I recently joined the panel discussions at the Singapore’s Marketing Society’ gathering. The subject for the session –  “Evolving roles of CMO”

Rise of new expectations to be hyper-relevant

The discussion was preceded by a presentation from Accenture’s Brand Learning on a 12-market research, that was conducted with over 900 CMOs and over 500 CEOs.

The study revealed that

  • CMOs are facing increasing pressure, yet a lack of confidence in them to drive growth
  • CMOs and CMOs agree that the CMO function will change fundamentally over the next three years

However, only 17% of the CMOs respondents are pioneering and stepping up to generate greater value to shareholders when compared with industry peers by delivering hyper-relevant customer experiences. They are driving transformation and helping their organizations to respond quickly to changes customer needs

These CMOs are not simply throwing more money at the problem, what they are doing is actually far more holistic and transformational.

In fact, there is never been a better time to be the new breed of CMO.

(CMO is broadly used in the study to refer to those who are leading the marketing organization, not just those with the designation)

M is for Many

My heart leaped when I read the research. I felt a sense of vindication that my belief was right all along.

Indeed, the role of the CMO is no longer just about marketing. Their goals should be aligned to the organization’s growth and well-being.

CMO can be a vital business partner for the CEO. They can help CEOs to drive more meaningful value for customers.

In my conversations with CMOs in my network, they have also testified that the “Marketing” is no longer adequate to describe their roles.

Yet, many of us are hired by people who confine us within a box from an outdated paradigm.

I advocate M to stand for Many roles.

Marketing leaders need to rise up to put on the hats – Chief Collaboration officer, Chief Customer Officer, Chief Experience Officer, Chief intelligence officer, Chief Innovation Officer, Chief Growth Officer, etc.

My own journey

I realized that in my journey to drive disruptions and transformations, there are some good practices.

Recognize signs of time and stay abreast of the trend

E.g. We built new digital touch points to support our customers’ growing digital footprints.

Join the dots and build the trajectory of where the business and industry might be headed

E.g. We were the first in our industry to embark on content and social in a big way to win at various stages of customer funnel.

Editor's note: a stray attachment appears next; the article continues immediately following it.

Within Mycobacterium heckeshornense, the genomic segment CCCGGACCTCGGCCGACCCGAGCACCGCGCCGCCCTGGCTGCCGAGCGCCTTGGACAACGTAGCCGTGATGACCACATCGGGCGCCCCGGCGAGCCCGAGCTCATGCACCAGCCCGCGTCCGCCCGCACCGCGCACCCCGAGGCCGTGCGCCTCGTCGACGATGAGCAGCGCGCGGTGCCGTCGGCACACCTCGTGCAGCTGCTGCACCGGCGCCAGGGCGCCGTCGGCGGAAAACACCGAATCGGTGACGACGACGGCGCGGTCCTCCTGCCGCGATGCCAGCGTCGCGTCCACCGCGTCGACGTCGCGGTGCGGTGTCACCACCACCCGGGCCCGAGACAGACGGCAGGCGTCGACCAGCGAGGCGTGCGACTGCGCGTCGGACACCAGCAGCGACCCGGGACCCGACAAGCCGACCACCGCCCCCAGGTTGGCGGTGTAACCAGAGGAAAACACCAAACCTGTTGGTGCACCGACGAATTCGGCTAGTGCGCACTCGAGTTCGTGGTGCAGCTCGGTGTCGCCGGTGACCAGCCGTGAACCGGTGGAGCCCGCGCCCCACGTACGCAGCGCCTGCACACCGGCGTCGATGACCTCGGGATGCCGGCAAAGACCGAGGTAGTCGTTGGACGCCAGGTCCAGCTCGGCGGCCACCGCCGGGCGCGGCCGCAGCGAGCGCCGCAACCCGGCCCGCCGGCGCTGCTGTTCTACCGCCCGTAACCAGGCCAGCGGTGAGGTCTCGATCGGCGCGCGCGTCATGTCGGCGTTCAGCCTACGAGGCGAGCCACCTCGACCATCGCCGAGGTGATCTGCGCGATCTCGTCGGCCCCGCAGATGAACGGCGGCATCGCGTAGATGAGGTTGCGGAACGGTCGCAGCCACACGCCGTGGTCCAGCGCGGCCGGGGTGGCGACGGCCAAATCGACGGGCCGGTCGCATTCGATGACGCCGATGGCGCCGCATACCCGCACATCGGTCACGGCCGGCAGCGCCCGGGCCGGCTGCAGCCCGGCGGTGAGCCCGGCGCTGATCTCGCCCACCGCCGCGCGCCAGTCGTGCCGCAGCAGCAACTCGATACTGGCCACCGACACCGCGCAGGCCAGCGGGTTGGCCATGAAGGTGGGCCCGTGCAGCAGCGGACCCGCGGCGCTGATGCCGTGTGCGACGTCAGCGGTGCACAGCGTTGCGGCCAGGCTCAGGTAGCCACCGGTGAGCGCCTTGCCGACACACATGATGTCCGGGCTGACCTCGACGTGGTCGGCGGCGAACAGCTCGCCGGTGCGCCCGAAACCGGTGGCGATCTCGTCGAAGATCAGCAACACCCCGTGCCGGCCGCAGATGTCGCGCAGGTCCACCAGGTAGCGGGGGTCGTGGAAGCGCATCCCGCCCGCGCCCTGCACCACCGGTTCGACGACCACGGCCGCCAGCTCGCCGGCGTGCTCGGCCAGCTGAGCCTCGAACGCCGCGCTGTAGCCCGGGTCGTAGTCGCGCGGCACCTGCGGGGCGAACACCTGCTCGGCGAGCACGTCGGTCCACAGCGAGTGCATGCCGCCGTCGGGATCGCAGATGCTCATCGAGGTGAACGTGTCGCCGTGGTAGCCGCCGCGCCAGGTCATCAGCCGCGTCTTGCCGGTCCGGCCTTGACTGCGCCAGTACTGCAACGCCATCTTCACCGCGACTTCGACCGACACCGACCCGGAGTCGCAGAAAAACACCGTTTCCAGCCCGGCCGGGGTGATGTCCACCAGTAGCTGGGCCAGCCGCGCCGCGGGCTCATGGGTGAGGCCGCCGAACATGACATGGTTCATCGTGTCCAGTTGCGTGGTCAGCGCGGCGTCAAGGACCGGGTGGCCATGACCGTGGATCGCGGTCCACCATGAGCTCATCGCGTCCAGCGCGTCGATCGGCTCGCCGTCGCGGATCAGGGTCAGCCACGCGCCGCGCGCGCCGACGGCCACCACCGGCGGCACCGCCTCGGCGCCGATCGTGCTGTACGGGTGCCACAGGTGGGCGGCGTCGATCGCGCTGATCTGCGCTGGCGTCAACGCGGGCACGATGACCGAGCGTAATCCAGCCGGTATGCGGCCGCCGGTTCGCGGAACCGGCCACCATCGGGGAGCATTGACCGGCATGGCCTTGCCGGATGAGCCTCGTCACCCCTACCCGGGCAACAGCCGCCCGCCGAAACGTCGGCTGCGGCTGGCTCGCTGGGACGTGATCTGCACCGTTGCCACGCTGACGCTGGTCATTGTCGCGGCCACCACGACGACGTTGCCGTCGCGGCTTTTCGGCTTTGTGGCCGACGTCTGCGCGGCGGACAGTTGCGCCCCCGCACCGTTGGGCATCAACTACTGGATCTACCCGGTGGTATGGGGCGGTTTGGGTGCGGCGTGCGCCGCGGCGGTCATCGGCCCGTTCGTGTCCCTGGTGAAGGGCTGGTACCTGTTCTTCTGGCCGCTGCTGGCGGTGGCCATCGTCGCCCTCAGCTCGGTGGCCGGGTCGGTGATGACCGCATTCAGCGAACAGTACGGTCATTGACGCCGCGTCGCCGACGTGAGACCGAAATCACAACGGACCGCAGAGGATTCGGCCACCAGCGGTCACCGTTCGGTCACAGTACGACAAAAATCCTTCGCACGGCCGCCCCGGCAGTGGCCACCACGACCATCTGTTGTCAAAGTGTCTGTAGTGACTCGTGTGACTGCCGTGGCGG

Be the bridge that brings people towards collaborations

I had to build relationships and break organizational silos so as to get different parties to see the common ground

In addition to many new discoveries, I learnt that it is possible teach old dogs new tricks.

3 vectors to start with – Business, Customer, Technology

I propose starting with these 3 vectors


CMO should assume a larger role as the “voice of the customer” across the company as it responds to significant changes in the marketplace. Spotting changing customer needs is a mandate of CMOs.

Constructing customer journey maps across the different customer persona is a good place to uncover underserved gaps. I find this to be a good source of ideas for improving customer experience design across customer funnel.


As CMO, it is important to align yourselves with the business’ long-term and near-term objectives.

I made efforts to sit down with key stakeholders in the organization to understand how their P&L portfolio work. By doing so, I can triangulate how the business really operates. For example, what is the revenue margin? What are cost components needed to generate each incremental dollars of revenue?

I also sat in weekly sales meetings, walk the floor and make shared goals for success. Wherever possible, I kept a close eye on real-time dashboard to understand what worked and what didn’t.


The new marketing hygiene means embracing Madtech (Martech and Ad tech) for marketing automation, A.I. powered marketing, and more customized customer engagement.

More importantly, we should keep our ears to the ground for evolution of technology and how it is influencing the ways our industry and business operates.

CMOs need to be future-oriented.

A growing majority of the world’s GDP is starting to have digital footprints. As industry incumbents struggle to evolve and transform, we must keep a look-out for new entrants that leap-frog the technology adoption.

The retail industry is a good example where new eCommerce players are eating into the share of brick-and-mortar retailers who are slow to transform.

Breaking out of the box and shedding the M

It can be a lonely journey at first but you would be pleasantly surprised to find allies. My best allies in the transformation towards building better customer experience were my CIO and the Head of Operations.

Likewise, you can…

  • Identify your like-minded allies
  • Prototype and test your ideas to show quick wins
  • Get sponsorship and support from your CEO

I believe that no one would say “no” to any initiative that helps to achieve eventual business growth.

However, the box of “M” can still be there at the end of the day.

We must also prepare to accept that, sometimes, the company is just not ready to embrace the greater potential of what the new breed of CMO can bring.

The truly disruptive CMO usually know what to do at this juncture.

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